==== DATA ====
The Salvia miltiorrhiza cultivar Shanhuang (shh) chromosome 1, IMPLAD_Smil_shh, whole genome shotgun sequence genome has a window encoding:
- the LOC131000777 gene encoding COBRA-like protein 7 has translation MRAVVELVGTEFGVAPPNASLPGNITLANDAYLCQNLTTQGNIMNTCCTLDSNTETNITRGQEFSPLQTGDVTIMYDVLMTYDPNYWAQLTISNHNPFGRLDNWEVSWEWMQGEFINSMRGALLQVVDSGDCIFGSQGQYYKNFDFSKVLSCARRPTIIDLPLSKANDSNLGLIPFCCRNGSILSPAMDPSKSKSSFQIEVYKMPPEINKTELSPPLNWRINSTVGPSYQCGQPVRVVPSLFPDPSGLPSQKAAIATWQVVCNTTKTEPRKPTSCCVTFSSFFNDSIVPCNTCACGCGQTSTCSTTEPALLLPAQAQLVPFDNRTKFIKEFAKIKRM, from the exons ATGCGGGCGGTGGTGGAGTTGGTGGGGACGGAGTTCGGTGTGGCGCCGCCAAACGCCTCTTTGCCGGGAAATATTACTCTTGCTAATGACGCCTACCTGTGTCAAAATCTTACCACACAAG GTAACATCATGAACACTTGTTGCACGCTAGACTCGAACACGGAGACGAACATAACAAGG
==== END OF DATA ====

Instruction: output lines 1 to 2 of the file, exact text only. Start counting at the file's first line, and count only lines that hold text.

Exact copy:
The Salvia miltiorrhiza cultivar Shanhuang (shh) chromosome 1, IMPLAD_Smil_shh, whole genome shotgun sequence genome has a window encoding:
- the LOC131000777 gene encoding COBRA-like protein 7 has translation MRAVVELVGTEFGVAPPNASLPGNITLANDAYLCQNLTTQGNIMNTCCTLDSNTETNITRGQEFSPLQTGDVTIMYDVLMTYDPNYWAQLTISNHNPFGRLDNWEVSWEWMQGEFINSMRGALLQVVDSGDCIFGSQGQYYKNFDFSKVLSCARRPTIIDLPLSKANDSNLGLIPFCCRNGSILSPAMDPSKSKSSFQIEVYKMPPEINKTELSPPLNWRINSTVGPSYQCGQPVRVVPSLFPDPSGLPSQKAAIATWQVVCNTTKTEPRKPTSCCVTFSSFFNDSIVPCNTCACGCGQTSTCSTTEPALLLPAQAQLVPFDNRTKFIKEFAKIKRM, from the exons ATGCGGGCGGTGGTGGAGTTGGTGGGGACGGAGTTCGGTGTGGCGCCGCCAAACGCCTCTTTGCCGGGAAATATTACTCTTGCTAATGACGCCTACCTGTGTCAAAATCTTACCACACAAG GTAACATCATGAACACTTGTTGCACGCTAGACTCGAACACGGAGACGAACATAACAAGG